Accidental badge of honor at the end of the STP: a tattoo of chain grease on your calf.

I wasn't planning to do this again anytime soon, but John reminded me that the 30th anniversary of the STP is in two years. Hmmm...

7 comments:

Michael Rice said...

Hey Katherine

Congratulations on STP. It is a personal accomplishment to be proud of. I have done the ride a few times and I have to say that the year I did it in one day is one of my greatest moments. I will say that doing the ride in two days is way more fun because all the small towns on the second half of the ride really turn out for the second day. They don't really turn out on the first day. Does the Goble Tavern still have a rest stop? It always seemed kind of cool to stop at a tavern during the ride. I hope the people in Napavine still do the Banana Bread. That is the best part of the ride.

Anyway, great job.

kbz said...

Hi Michael - yes, they were giving away banana bread in Napavine, and there was a rest stop at the Goble Tavern, although I happened to skip these both. Doing it in one day is an extraordinary accomplishment -- maybe I'll have to give that a try one day -- but I did really like taking my time and getting a good look at the scenery. Thanks for reading the blog!

cz said...

Katherine - my dad clipped your article while I was riding the STP and handed it to me upon my return late last night. I'm also a 1st timer ... and my kids are also nearly grown. I now have to hold newsprint about a yard from my face if I don't know where to lay hands on glasses, but I stretched out my arm and forced my eyelids open to read every last word .... and then ..... "out went the lights!!" But I felt a kinship as I dropped off to a sound sleep. I'm amazed and exhilerated at how well my poor aging body held up. It almost feels as if a Dr. just gave me a complete physical and then a clean bill of health. I must admit that I turned around and looked in a mirror at a part that I normally try to avoid seeing in the mirror these days ... only to find a distinct red bike seat stamped right where you would expect! A badge of honor!!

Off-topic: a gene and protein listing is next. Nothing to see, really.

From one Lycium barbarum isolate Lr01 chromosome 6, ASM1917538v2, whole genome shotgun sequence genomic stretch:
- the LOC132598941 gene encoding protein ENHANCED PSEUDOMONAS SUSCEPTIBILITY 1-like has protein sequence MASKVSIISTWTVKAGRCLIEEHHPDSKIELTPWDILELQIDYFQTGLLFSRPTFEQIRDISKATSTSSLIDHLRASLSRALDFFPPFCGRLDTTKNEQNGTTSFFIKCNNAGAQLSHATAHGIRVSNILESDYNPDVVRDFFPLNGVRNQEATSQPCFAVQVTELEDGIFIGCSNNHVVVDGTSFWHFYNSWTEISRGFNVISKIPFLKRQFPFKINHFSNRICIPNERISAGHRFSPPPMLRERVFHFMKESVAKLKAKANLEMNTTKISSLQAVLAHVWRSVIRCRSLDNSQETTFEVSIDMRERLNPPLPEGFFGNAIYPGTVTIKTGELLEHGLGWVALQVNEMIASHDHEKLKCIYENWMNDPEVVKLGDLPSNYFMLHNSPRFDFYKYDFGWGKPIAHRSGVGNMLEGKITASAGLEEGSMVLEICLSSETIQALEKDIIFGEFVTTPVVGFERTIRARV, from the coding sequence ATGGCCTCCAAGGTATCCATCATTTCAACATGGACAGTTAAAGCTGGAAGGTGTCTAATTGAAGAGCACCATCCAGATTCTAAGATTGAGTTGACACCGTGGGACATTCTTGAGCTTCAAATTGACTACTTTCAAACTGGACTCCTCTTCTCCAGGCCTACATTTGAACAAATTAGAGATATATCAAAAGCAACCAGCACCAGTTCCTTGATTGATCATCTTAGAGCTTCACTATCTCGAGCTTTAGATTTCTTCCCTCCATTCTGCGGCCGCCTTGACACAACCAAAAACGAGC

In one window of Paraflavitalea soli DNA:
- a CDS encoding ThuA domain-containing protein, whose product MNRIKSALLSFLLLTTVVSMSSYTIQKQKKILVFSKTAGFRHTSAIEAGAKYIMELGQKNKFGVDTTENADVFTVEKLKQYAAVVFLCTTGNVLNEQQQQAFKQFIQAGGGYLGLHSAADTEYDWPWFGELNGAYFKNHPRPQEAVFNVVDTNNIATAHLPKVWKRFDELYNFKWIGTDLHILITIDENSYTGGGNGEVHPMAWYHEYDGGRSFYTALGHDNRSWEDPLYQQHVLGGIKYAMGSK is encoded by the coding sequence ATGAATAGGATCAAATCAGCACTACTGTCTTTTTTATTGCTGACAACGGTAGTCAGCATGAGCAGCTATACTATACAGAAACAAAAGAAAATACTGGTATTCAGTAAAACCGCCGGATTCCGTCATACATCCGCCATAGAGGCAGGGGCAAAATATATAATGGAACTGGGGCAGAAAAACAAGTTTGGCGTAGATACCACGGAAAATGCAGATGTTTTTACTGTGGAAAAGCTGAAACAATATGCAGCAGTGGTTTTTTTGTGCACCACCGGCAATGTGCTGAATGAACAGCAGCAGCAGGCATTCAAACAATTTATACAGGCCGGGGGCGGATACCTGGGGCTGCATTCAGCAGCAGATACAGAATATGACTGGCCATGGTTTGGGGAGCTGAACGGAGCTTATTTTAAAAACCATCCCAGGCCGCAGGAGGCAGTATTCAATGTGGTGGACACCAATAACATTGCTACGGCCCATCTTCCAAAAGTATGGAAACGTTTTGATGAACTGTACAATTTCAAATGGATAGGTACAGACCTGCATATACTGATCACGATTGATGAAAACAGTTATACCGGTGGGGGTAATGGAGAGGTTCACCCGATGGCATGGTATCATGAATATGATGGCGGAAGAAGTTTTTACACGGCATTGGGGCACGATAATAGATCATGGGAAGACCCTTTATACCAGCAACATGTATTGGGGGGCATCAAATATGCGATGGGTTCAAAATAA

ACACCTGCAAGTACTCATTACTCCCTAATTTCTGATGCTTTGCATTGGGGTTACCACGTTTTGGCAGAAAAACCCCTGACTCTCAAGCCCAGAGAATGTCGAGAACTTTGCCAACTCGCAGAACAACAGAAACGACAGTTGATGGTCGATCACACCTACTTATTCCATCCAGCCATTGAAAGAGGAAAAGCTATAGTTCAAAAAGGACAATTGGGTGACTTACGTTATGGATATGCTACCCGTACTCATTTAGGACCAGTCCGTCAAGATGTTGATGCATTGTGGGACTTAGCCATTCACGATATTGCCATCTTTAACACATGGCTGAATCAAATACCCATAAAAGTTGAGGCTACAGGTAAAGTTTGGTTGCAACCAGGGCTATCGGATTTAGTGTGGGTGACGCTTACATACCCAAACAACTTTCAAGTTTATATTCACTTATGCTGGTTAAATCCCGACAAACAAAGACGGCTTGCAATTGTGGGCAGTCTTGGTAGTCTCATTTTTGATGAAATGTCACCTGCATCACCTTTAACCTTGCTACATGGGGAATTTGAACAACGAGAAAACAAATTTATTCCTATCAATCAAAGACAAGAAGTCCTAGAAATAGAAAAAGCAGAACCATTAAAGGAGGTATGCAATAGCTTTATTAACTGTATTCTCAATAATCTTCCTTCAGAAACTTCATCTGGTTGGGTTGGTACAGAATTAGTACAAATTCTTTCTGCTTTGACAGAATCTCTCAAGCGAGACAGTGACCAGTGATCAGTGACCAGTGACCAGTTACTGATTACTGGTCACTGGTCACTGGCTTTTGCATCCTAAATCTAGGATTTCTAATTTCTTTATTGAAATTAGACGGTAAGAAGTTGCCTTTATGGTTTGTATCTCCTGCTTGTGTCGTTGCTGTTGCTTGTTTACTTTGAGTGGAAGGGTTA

I was most impressed and touched by the cohesive unit that the bikers form in terms of cooperation and support. I had never been on a bike in a pack before and didn't know the rules of the road at first ... but it didn't take too long to catch on. Our small and now very tight group of 7 riders were threaded together by the memory of a great kid who passed much, MUCH too soon at age 18. In spite of his tender years he had crammed 5 STP's, 1 RAMROD and the summiting of at least 3 of the 5 major peaks that the Cascades have to offer (that I know of). SUCH a spectacular kid!! So we assembled a motley crew of first timers to join his experienced mom and sister .... one of which was his uncle .... the rest friends .... and we took him for his symbolic 6th STP. Everybody in our group had something "BJ" (his nickname) with them. I wore his bike shoes. We all wore what I thought were spectacular jerseys designed by his mom and sister and SO many folk were SO kind and curious to ask about our mission. It was very touching ... and we heard nearly as many touching tales in return. I was impressed. I was moved. I was proud. I was empowered. I was drained. I AM changed!!
Thank you for sharing and documenting.

ngp50 said...

Skinny. quite proud. You take on big project and see it through! I knew you'd make it cuz you are Skinny! What an adventure. (And, you ARE taller than me.)

kbz said...

CZ - Thanks for sharing the story about BJ. I saw you guys on the ride, and wondered about those jerseys. Turns out I was standing behind BJ's mom in the port-a-potty line, at the last food stop at the high school. I asked her about the jerseys, and she told me about the group effort to ride in his memory. That was such a touching story, and such a lovely way to honor his passion for cycling. Katherine

cz said...

So glad to hear our group crossed paths with you. Now I feel even MORE connected. Good luck to you on future riding!

allenu said...

Congrats on finishing! This was also my first STP and I'm still in a euphoric mood from completing. It's just such a great journey. At the end of it, you do feel a little sad that it is over. It happens so quickly.

I don't know about you, but now I am looking for another challenge. :-D

Thanks for posting the pics on your blog. I didn't bother to take pictures along the way, so yours are a great memento.